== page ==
A 15-year-old Pomona teen has been arrested and is facing criminal charges for making criminal threats with a weapon. Reports indicate that the teen filmed himself holding a weapon and threatening the safety of another student at his high school. The video was uploaded onto a popular social media site for the intended victim and others to see. Police were notified of the video and promptly visited the threat-making teen at his home. A handgun was discovered in the home and the boy was arrested on suspicion of making criminal threats.
While we generally have the right to speak our minds and communicate our feelings, we do not have the right to threaten others. It is a crime to make criminal threats in California. Criminal threats are defined in Penal Code 422 PC to mean specific threats to kill or physically harm another person that put victims in a reasonable fear for their safety. Criminal threats can be communicated electronically, verbally, or in writing.
Elements of a Criminal Threat
In order to be convicted of making criminal threats the state must be able to prove each element of the crime. The elements that are required to make a criminal threat include:
- You willfully threatened to kill or injure another person.
- You made the threat orally, in writing, or electronically.
- You intended that the statement be understood and comprehended as a threat.
- The threat you made was clear, immediate, unconditional, and specific.
- The threat caused the victim to suffer a reasonable fear for his/her safety, or the safety of his/her loved ones.
Threats Can Be Empty
You don’t have to follow through on a criminal threat for it to be a crime. It is enough to issue a threat that puts a victim in a reasonable state of fear for his/her imminent safety. Whether or not fear is reasonable is a question of fact that will depend on the specific circumstances of each case. Factors that may be relevant in determining if fear is reasonable include:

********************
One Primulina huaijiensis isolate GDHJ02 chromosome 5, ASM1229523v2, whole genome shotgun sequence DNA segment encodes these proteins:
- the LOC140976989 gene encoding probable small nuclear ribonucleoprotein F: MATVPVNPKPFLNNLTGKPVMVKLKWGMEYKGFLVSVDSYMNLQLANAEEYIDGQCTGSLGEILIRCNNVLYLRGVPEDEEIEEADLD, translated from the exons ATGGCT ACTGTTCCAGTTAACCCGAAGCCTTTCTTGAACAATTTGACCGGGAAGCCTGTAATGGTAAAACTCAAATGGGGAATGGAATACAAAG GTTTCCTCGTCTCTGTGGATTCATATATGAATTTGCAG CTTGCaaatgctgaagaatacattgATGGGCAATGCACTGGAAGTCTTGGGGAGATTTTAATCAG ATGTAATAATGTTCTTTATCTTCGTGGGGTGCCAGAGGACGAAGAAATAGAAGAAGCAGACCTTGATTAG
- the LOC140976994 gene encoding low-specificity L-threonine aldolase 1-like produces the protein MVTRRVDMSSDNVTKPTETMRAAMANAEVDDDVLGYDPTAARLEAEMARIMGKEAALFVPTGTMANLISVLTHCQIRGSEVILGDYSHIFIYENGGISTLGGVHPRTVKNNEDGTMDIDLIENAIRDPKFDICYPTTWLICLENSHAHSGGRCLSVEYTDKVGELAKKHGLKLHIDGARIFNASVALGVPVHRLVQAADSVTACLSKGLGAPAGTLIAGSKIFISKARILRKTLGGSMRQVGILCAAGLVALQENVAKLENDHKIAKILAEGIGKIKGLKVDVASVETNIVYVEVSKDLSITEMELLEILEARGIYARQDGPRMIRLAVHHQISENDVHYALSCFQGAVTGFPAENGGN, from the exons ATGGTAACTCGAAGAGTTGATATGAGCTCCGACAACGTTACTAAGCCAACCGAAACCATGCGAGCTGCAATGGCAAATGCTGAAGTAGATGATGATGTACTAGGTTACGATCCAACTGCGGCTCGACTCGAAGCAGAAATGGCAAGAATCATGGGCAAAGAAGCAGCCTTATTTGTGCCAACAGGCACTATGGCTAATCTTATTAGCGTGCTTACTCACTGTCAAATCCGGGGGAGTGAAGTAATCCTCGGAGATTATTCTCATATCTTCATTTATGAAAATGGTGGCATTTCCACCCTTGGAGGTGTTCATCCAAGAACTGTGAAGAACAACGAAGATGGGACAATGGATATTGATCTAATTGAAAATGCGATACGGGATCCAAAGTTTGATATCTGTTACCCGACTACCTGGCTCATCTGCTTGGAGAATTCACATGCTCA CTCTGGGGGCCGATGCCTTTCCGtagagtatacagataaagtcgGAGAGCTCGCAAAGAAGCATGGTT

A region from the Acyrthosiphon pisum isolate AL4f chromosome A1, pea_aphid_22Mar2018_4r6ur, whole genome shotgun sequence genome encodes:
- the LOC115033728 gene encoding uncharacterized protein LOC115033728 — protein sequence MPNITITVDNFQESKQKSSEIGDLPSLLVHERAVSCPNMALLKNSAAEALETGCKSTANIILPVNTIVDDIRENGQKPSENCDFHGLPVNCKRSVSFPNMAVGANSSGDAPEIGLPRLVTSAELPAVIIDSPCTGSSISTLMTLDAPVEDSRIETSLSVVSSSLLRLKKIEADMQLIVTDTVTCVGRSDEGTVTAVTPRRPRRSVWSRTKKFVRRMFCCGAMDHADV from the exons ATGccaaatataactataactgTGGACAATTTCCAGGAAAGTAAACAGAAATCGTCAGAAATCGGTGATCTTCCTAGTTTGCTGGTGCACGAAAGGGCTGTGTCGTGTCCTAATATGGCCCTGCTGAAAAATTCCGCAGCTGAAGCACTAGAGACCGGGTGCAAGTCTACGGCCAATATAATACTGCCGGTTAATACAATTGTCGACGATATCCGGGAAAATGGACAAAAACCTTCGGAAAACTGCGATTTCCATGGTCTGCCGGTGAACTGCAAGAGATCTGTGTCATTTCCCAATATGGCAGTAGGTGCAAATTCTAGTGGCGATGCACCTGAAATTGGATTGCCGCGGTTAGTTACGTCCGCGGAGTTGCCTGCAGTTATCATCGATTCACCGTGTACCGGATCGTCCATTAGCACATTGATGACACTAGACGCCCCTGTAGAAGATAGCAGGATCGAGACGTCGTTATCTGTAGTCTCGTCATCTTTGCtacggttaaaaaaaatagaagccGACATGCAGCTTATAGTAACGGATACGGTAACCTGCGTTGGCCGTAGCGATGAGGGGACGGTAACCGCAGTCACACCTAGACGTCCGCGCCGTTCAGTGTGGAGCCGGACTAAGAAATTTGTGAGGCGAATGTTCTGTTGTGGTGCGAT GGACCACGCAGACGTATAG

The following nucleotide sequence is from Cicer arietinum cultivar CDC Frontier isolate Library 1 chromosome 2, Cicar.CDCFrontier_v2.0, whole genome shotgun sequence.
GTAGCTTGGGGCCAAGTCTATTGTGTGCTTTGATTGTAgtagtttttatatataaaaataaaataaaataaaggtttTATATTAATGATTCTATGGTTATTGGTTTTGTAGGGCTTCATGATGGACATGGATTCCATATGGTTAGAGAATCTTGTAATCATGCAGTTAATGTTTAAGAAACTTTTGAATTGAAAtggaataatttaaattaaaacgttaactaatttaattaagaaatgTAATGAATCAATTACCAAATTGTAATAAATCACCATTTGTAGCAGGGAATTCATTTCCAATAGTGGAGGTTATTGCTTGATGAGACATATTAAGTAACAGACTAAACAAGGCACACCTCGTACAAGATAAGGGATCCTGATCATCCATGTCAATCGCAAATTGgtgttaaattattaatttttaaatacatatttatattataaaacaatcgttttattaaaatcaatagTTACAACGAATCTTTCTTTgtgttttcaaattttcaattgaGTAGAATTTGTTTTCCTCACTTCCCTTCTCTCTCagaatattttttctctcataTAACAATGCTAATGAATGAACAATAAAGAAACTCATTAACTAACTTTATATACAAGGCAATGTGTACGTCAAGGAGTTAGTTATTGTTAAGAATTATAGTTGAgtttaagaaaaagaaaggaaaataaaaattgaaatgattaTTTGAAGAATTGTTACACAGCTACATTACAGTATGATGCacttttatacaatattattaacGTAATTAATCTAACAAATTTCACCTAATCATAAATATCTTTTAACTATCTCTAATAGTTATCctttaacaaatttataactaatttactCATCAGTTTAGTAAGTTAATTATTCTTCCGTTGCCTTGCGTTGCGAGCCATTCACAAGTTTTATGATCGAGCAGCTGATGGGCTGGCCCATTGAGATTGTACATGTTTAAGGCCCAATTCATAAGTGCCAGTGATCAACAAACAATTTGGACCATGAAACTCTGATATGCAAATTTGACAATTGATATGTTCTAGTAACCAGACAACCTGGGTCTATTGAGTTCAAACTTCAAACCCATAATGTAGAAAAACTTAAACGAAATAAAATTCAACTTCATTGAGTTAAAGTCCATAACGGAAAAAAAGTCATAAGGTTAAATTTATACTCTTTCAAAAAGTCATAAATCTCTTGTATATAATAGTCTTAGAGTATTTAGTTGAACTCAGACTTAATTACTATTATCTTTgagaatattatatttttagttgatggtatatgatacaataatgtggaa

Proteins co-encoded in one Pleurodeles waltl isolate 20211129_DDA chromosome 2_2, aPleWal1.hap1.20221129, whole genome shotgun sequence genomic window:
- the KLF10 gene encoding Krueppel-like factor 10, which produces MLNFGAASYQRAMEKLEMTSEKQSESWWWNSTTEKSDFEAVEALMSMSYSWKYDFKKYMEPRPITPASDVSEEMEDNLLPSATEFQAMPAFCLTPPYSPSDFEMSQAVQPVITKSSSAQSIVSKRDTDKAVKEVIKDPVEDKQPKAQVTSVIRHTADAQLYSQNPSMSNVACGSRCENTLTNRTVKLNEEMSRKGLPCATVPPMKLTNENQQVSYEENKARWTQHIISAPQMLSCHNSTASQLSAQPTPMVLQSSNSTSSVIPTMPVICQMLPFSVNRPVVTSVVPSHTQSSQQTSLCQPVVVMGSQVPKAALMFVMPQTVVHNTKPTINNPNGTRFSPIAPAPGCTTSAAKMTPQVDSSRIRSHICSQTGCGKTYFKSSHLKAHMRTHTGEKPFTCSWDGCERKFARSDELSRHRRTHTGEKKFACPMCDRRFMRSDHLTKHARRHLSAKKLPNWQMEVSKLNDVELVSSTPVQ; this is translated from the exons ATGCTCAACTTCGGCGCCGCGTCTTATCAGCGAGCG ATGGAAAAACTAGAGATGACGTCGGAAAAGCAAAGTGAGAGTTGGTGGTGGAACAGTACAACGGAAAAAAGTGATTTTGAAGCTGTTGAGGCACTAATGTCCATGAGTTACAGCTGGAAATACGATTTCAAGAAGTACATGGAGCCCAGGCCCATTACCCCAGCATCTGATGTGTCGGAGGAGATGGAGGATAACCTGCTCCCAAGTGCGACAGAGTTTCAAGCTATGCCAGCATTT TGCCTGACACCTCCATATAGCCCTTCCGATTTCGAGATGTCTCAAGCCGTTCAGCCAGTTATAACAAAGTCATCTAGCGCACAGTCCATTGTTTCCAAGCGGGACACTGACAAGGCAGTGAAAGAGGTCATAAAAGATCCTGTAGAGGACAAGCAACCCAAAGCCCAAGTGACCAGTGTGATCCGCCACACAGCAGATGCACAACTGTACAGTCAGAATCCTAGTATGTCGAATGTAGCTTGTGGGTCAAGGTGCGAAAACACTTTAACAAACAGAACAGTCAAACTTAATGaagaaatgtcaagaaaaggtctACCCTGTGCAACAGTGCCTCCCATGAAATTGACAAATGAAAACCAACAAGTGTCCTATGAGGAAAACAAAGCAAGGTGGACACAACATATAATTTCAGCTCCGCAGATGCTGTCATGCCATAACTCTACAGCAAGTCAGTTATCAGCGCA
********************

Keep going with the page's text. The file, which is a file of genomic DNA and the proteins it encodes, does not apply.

- The existing relationship between the parties,
- The actual substance of the threat itself,
- The proximity of the parties, and
- The criminal history of the defendant making the threat.
Consequences of Making a Criminal Threat
Making a criminal threat can be charged as a misdemeanor or a felony in California. The exact nature of the charge will depend on the substance of the threat and the defendant’s criminal history. If you make multiple threats you will face individual charges for each of those threats.
When charged as a misdemeanor, making a criminal threat is punishable by one year in a Los Angeles County jail and/or $1,000 in criminal fines.
When charged as a felony, making a criminal threat is punishable by up to three years in a California state prison and/or $10,000 in criminal fines.
Making a criminal threat, when charged as a felony, is considered to be a strike offense and a crime involving moral turpitude. This means that the consequences of a conviction will likely result in harsher criminal (and noncriminal) penalties. You may face additional jail time, adverse immigration consequences, and the loss of certain professional rights.
Fighting Criminal Threat Charges in Los Angeles
If you have been accused of making criminal threats in Los Angeles do not hesitate to speak with an attorney. You have the right to assert a defense. Hiring an attorney to handle this defense will increase the odds of beating these charges. A persuasive defense will limit the state’s ability to build a case against you. This will force prosecutors to the negotiating table. There, your attorney can leverage your arguments to secure favorable plea bargains or a dismissal of the charges.
Call the Los Angeles Criminal Law Center to request a free consultation and find out how we can help you fight the criminal charges you face. We offer a free consultation to prospective clients, so do not hesitate to call us today.